findings home/archives       contact us       other AHC publications   

September 2009 Issue

United States Air Force Capt. Ryan Earnest, MD (middle), will spend the year working on Air Force-funded research at UC with experts including Alex Lentsch, PhD (left), and Timothy Pritts, MD, PhD (right), as part of his surgical residency program.
RSS feed

Air Force Relationship Brings Research Into Military Medicine

By Katy Cosse
Published September 2009

Each morning, United States Air Force Capt. Ryan Earnest, MD, commutes from Dayton, Ohio, to UCs surgical research lab.

Its not a short drive, but for Earnest, a second-year surgical resident at Wright-Patterson Air Force Base, his time at UC allows him to participate in research that could change how he works in the future.

As part of an optional research year in his program, Earnest will spend the next year at UC, working on Air Force-funded research led by Alex Lentsch, PhD, director of UCs surgical research unit.

They will work on a year-long study focused on the inflammatory response during air evacuation. UC researchers are studying the effect that rapid, high-altitude transport has on critical injuries in order to determine the best time to fly injured soldiers from the battlefield to a safe zone.

Earnest became interested in UC after learning about the work at the Cincinnati Center for Sustainment and Readiness Skills (C-STARS), housed in University Hospital.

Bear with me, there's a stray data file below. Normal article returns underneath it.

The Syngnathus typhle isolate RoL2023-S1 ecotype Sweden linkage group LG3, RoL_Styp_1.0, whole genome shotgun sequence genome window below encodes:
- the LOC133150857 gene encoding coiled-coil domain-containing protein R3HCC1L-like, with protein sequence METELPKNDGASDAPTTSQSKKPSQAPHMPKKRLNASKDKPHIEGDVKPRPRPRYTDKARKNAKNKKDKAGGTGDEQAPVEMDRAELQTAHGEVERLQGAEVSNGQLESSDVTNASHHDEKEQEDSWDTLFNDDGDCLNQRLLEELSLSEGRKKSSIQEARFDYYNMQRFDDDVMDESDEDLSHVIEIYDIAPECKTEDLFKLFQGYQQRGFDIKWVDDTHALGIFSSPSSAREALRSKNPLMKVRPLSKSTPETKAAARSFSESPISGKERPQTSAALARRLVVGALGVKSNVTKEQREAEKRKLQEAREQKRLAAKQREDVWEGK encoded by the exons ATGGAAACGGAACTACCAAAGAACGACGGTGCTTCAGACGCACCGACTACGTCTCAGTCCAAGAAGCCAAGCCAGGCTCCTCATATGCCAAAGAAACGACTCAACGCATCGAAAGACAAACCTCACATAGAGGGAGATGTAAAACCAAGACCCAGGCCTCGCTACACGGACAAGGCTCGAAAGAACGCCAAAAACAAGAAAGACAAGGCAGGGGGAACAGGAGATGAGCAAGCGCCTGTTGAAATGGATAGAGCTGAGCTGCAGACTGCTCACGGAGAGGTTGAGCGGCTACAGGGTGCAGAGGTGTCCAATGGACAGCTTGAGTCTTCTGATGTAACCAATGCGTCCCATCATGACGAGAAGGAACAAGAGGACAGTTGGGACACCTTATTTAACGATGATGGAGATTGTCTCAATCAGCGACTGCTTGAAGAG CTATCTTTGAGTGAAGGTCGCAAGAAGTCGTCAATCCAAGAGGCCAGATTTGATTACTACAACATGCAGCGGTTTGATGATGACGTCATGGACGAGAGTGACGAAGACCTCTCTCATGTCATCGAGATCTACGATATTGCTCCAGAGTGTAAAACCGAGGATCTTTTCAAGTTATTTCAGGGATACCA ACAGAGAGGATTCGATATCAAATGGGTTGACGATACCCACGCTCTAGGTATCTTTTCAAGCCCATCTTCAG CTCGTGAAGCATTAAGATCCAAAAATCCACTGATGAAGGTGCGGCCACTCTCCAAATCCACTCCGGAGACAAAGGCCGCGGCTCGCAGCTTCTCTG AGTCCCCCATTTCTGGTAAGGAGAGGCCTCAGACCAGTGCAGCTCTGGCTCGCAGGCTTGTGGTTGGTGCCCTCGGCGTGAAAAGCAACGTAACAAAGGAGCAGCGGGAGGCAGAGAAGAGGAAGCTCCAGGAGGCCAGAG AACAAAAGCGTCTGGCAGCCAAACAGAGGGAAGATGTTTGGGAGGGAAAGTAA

I love the Air Force Ive been a part of it for a long time and its going to be a big part of my life, he says. So this is an opportunity to do things that would impact probably how Im going to practice medicine after I graduate and when Im overseas taking care of soldiers.

C-STARS course director Col. Gina Dorlac, MD, says UCs relationship with the Air Force allows for these partnerships to take place. This past summer, the department of surgery hosted two Air Force cadets for a short intensive experience in surgical research.

At the Air Force Academy, theres no basic science medical research, she says.

So the chance to be involved in medical research that speaks to our primary medical mission in the Air Force, that really doesnt happen anywhere else.

Lentsch says UCs surgical residency program, uniquely weighted toward developing academic surgeons, also enables these partnerships.

He says faculty have worked hard to put all the pieces together so that its mutually beneficial for everybody. The result is an expanded C-STARS program, close ties to the Air Force and opportunities for residents and faculty to work on clinically relevant issues.

It also means Earnest continues his resident education during his stay at UC: They let me right inIm getting quizzed just like everyone else, he says.

Residency program director Timothy Pritts, MD, PhD, says thats intentional.

Even though you take a year out, we want to make sure you come out of this experience as a better surgeon, not only a better researcher, he says.

 back to list | back to top